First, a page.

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Q&A: Allen Bailey, founder of the Harlem Gospel Choir

BY JUSTUS FLAIR | FEBRUARY 14, 2013 5:00 AM

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Founded in 1986, the Harlem Gospel Choir is of the most influential gospel choirs in the world. The choir will travel to Iowa City this weekend for a performance at the Englert at 8 p.m. Friday. Tickets are $25 to $35. Allen Bailey, the founder of the group, spoke to The Daily Iowan about his experiences with the choir over the years and his preparation for the event.

DI: You were promotional director and advance man for Lionel Richie & the Commodores, Prince, and Michael Jackson in the past. How did that prepare you for founding and leading the Harlem Gospel Choir?

Bailey: It gave me the experience. I was basically a tour manager, and you have to make sure that everything you can imagine in terms of the tour is taken care of, so I apply that to the Harlem Gospel Choir. No matter what type of music you’re into, the same basic things have to be taken care of: housing, transportation, marketing, so on and so forth.

DI: You have been involved in countless fundraisers, including work on We Are The World in 1985. How do you choose which charities or organizations with which to become involved?

Bailey: We’ve been involved with children’s charities. When I did the USA for Africa, we were raising money for children’s charities in Africa. Another big charity I worked with was the Save the Children charity. Throughout the world as we travel, we always try to connect with charities that are children’s charities.

DI: Your website says the Harlem Gospel Choir was born through your work with the Martin Luther King Holiday Campaign. How did that lead to the founding of the choir?

Bailey: I always wanted to pay my respect to Dr. King for what he believes in. Our choir was based on the foundations of Dr. King’s beliefs of bringing nations together and giving back and paying tribute to him because he was a very important person in our lives.

DI: You co-directed the Harlem Jazz Festival, the largest festival in the world. What did that experience mean to you?

Bailey: Harlem is the black entertainment capital of the world. Every black artist basically had her or his roots in Harlem. For example, Miles Davis Jr., Louis Armstrong, people like that. Besides their international fame, they all had their background in the black Harlem churches. We discovered a lot of new talent in the jazz festival. We try to invite talent from all over to come to Harlem for the festival, so we find a lot of young up and coming artists to showcase their talent. I get the opportunity to work with these dynamic, talented young people.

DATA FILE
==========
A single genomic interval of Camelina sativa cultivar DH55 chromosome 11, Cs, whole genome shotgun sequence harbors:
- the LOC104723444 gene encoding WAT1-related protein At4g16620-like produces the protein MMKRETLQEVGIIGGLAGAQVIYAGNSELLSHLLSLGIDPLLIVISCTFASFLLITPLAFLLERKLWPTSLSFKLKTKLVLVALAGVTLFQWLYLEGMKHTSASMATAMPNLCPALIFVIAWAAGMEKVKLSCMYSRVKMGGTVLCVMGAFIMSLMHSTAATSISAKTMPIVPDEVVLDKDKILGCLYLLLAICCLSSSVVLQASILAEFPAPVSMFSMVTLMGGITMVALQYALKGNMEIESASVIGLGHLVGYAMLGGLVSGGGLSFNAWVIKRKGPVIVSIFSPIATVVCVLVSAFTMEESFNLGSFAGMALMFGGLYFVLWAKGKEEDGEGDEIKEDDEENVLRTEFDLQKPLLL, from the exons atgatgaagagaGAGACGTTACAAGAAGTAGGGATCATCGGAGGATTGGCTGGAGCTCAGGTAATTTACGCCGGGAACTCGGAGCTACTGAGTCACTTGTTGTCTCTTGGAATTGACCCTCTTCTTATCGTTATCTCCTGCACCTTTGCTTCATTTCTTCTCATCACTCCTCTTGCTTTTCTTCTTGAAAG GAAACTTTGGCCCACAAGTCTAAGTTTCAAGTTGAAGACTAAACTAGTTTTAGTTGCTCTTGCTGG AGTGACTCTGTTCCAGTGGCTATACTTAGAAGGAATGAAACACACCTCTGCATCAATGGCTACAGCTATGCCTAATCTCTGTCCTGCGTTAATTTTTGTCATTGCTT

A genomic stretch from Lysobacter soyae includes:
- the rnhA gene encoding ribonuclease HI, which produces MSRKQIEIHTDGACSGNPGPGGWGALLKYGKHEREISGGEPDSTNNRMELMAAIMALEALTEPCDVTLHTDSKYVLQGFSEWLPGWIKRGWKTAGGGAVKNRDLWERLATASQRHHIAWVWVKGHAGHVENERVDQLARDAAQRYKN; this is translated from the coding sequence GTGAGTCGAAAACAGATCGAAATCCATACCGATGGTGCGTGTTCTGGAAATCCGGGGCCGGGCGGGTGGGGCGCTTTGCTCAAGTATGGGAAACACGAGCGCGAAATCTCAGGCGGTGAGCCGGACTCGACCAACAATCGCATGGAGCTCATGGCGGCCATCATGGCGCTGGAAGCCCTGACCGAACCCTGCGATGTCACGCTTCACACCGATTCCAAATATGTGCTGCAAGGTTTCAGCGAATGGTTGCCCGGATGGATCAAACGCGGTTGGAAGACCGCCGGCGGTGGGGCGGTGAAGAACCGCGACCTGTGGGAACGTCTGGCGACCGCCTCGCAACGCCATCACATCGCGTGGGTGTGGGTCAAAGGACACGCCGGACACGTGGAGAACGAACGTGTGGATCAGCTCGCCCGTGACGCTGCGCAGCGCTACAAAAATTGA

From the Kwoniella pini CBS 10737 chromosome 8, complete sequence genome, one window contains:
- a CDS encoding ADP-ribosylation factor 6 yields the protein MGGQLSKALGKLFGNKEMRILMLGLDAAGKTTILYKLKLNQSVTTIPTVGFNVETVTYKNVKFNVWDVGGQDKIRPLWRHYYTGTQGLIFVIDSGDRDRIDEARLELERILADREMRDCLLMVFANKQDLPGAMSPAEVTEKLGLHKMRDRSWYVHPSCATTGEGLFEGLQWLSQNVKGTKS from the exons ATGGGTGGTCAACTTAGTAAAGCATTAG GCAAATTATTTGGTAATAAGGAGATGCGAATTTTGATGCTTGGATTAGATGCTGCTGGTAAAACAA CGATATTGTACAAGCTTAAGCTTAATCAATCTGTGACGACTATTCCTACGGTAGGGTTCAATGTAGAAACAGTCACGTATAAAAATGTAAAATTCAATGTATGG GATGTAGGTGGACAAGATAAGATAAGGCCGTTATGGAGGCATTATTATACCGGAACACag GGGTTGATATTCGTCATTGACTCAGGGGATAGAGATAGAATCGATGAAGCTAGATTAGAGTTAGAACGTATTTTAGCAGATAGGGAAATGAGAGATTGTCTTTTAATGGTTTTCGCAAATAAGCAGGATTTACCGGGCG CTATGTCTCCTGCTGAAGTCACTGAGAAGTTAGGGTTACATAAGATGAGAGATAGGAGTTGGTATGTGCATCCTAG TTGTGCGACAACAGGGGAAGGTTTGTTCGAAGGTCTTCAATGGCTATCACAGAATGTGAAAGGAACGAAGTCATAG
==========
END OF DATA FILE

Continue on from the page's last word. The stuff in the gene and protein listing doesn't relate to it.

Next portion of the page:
DI: How do you find members for the choir? They are all from churches in the Harlem and New York area, but do they go through an audition process, or are they recruited?

Bailey: We have two ways; we get people through our website or we get referrals from members of our choir themselves. We have 65 members now, but sometimes when we have three tours going out, divide into groups of 15. We had 15 members just come back from China, 15 are in Russia, and 15 are in Europe. And we have the local group that travels the United States.

DI: Where does the nickname Angels in Harlem come from?

Bailey: People call us the Angels in Harlem for the work we do for young people — and we have a lot of young people in the choir — so they call us that for the work we do all over the world, raising money for children’s charities. Pope John Paul II invited us to perform in the Vatican, and what made that trip so special was he invited us to spend Christmas Eve with him in the Vatican because he wanted to thank us for the work we do with charities around the world.

DI: Is there a most memorable performance or venue you have visited with the choir?

Bailey: Nelson Mandela. In August of 1990, when he was released from prison, he invited us to perform at Yankee Stadium for more than 80,000 people. He went through 27 years of solitary confinement to become president. I’m glad I shared the same stage with him.

DI: The Harlem Gospel Choir’s mission every time it performs is “bringing people and nations together and giving something back.” How will the performance at the Englert accomplish that goal?

Bailey: That’s founded on the principles of Dr. Martin Luther King, and the choir was founded on his birthday. Once you see the show, you’ll see. Everyone can participate. We reach out to all the people; it’s a family show — kids, grandmas can come to the show. Everyone has a great time.

What: Harlem Gospel Choir Performance
Where: Englert, 221 E. Washington
Admission: $25-$35, Reserved Seating


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